We found that illegitimate pharmacy websites claiming to sell dexamethasone, hydroxychloroquine, and lopinavir-ritonavir endanger patient safety by bypassing prescription requirements, denying pharmacist counseling, and making false claims regarding efficacy in treating COVID-19 infections. We demonstrated that these websites are easy to find using common search engines and that they attempt to garner attention from potential consumers by claiming discounted prices and offering bulk discounts. We discuss in the following sections the reasons why these websites are harmful (lack of prescriptions, no pharmacist contact, and use of these medications for COVID-19 treatment) and how they try to lure consumers (medicine prices, online pharmacy marketing, and global transactions) .
Lack of Prescriptions
Many illegitimate websites we found selling dexamethasone (21/26, 81%), hydroxychloroquine (11/34, 32%), and lopinavir-ritonavir (20/47, 43%) did not require prescriptions. This is a recipe for tragedy as prescriptions ensure that health care providers have reviewed patients’ medical histories and that selected medications are safe and appropriate. The lack of prescriptions needed to access these medications through online pharmacies is an immense patient safety concern, as these medications require intensive monitoring for side effects and therapeutic effects when they are initiated.
For example, dexamethasone requires a physician-guided dosing taper for safe and effective use. If dexamethasone is stopped abruptly after long-term use, it can cause hypothalamic-pituitary adrenal axis suppression, which can lead to a decreased immune response against infection or trauma . Moreover, side effects of taking dexamethasone include hypertension, endocrine abnormalities, vision problems, pancreatitis, and osteoporosis [ ]. For hydroxychloroquine, there have been reports of fatal cardiomyopathy and arrythmias with its use, which have led to recommendations for intensive cardiac monitoring during therapy initiation [ ]. Hydroxychloroquine also has the potential to cause adverse effects to the liver, kidney, cerebellar cortex, pancreas, and eyes [ , ]. Lopinavir-ritonavir requires provider guidance for safe dosing and administration. An overdose of lopinavir-ritonavir can result in cardiac toxicity, renal failure, and central nervous system depression [ ].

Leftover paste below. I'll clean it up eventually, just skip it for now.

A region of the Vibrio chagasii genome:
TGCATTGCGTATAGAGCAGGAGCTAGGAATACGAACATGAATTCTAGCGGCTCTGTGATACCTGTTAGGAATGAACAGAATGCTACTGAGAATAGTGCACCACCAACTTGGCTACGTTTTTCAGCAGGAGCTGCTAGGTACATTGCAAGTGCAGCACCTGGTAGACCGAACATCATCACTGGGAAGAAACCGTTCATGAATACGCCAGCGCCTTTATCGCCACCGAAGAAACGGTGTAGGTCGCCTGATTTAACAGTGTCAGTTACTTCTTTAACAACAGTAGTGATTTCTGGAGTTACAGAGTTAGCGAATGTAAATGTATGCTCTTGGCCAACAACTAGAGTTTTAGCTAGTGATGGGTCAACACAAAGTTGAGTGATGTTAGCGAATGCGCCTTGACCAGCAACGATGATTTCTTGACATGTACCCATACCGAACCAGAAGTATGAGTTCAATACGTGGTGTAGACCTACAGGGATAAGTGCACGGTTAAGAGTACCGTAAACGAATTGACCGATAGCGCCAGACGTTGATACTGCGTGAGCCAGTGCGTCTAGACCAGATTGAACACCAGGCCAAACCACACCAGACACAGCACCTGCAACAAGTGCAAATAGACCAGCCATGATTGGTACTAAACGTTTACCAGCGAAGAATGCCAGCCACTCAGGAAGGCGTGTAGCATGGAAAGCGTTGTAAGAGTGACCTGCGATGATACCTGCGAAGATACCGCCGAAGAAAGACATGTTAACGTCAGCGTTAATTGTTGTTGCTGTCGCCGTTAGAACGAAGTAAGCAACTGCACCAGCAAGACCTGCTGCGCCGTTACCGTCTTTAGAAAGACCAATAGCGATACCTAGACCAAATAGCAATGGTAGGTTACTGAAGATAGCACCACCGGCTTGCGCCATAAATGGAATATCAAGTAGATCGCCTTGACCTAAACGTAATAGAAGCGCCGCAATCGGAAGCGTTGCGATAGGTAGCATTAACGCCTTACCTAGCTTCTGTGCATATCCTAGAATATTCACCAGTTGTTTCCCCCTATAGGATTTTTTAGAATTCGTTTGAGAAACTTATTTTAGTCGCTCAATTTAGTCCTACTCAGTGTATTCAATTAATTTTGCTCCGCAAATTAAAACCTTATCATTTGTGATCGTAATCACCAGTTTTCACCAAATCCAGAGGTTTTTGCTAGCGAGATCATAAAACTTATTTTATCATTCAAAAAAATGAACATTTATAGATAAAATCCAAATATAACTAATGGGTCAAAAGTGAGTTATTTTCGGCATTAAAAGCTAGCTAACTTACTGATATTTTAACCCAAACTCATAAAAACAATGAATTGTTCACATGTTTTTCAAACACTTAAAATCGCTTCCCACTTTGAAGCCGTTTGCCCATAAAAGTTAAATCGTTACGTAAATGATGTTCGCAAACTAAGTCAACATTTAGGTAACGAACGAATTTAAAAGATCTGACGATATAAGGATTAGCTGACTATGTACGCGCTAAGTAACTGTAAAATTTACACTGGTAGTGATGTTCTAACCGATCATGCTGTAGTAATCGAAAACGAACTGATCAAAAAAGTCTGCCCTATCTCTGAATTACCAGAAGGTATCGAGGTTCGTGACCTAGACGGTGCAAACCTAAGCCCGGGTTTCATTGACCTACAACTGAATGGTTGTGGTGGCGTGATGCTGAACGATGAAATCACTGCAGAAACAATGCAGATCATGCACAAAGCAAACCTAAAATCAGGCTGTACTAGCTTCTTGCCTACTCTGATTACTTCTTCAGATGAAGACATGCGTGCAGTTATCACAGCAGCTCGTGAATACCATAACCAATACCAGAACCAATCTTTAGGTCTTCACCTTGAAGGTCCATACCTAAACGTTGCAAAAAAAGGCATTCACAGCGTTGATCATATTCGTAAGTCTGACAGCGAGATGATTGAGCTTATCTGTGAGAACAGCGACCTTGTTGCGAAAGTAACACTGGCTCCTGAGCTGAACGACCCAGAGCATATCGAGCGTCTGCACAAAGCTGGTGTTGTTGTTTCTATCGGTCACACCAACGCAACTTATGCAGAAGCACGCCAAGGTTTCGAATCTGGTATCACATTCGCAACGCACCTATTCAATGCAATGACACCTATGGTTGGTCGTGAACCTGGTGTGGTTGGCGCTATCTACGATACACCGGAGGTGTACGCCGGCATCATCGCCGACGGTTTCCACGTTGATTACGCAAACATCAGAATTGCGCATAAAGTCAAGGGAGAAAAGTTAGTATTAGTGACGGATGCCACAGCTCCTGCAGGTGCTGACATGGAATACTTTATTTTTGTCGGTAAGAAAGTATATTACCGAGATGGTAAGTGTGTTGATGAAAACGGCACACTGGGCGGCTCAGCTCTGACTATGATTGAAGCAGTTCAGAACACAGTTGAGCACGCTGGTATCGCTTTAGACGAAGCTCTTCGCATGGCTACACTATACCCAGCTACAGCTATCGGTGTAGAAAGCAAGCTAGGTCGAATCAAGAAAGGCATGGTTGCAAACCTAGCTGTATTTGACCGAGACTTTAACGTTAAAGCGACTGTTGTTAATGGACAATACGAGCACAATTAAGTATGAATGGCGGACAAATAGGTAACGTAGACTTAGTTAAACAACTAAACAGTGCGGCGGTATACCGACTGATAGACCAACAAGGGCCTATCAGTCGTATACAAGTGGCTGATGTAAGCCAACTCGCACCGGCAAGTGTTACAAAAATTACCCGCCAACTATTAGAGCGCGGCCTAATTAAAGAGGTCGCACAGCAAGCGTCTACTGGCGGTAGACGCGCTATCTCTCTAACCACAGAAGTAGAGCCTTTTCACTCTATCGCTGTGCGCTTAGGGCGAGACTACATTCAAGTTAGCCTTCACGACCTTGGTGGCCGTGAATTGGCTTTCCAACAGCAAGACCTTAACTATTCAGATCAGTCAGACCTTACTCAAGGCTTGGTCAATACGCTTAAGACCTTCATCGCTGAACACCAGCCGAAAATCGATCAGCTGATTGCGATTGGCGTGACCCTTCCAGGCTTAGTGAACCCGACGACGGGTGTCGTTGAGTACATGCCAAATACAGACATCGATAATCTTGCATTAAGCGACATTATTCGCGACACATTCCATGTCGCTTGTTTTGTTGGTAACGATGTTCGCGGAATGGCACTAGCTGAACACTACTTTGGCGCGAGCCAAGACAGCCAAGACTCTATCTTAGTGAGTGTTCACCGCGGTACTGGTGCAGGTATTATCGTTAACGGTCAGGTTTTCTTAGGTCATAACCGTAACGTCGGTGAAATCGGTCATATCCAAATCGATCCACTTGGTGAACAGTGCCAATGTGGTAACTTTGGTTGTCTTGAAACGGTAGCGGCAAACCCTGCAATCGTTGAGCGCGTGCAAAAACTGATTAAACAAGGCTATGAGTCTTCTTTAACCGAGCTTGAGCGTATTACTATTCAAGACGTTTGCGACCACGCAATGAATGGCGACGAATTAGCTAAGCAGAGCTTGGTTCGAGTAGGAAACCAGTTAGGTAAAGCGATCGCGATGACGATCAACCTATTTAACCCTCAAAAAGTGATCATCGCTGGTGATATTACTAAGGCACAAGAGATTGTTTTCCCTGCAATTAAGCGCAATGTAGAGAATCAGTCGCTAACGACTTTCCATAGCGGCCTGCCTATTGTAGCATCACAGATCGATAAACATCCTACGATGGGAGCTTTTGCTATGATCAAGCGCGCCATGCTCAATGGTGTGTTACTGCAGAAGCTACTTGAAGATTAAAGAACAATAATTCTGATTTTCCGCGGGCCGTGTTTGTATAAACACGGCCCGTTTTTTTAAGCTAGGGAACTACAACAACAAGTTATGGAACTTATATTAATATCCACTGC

No Pharmacist Contact
We also found that very few websites (15/117, 12.8%) offered pharmacist counseling before consumers purchase these medications, including even legitimate sites (1/10, 10%). Pharmacists ensure medication appropriateness and safety by ensuring that patients have the opportunity to clarify any dosing instructions, interactions, or side effects before they take medications . With no pharmacist oversight, patients are more likely to experience drug interactions, incorrect dosing, or side effects that could have been avoided with counseling. For example, previous studies have examined the association between online pharmacy use, medication use, and health outcomes, where patients who obtained medications online were more likely to use medications at higher doses and more frequently and experience adverse events compared with patients obtaining medications from brick-and-mortar stores [ ]. Additionally, most states in the United States have regulations in place where an offer to counsel with a pharmacist must be made at the time of medication dispensing [ ]. Buying medications through online pharmacies bypasses these important patient safety measures and regulations.
Some adverse events specific to these medications could be avoided if pharmacists are able to review patients’ profiles to analyze for interacting medications and counsel patients on potential side effects. For example, patients taking dexamethasone should not take nonsteroidal anti-inflammatory drugs as using both increases the risk of gastrointestinal side effects . Since dexamethasone is metabolized in the liver, other medications that affect hepatic enzymes can also affect the metabolism of dexamethasone [ ]. Likewise, hydroxychloroquine should also be used with caution in patients taking hepatotoxic medications or with hepatic disease [ ]. Since hydroxychloroquine and lopinavir-ritonavir can increase the risk for cardiac arrythmia, it is important to avoid other medications that have a similar cardiac effect where possible [ , ]. Moreover, lopinavir-ritonavir interacts with any medications that induce, inhibit, or are metabolized by CYP3A, a very common metabolic liver enzyme [ ]. If taken with a medication that is primarily cleared by CYP3A, lopinavir-ritonavir can cause buildup of the medication, which can lead to life-threatening side effects [ ]. These examples demonstrate the importance for all online pharmacies to facilitate consumer interactions with pharmacists.
Use of These Medications for COVID-19 Treatment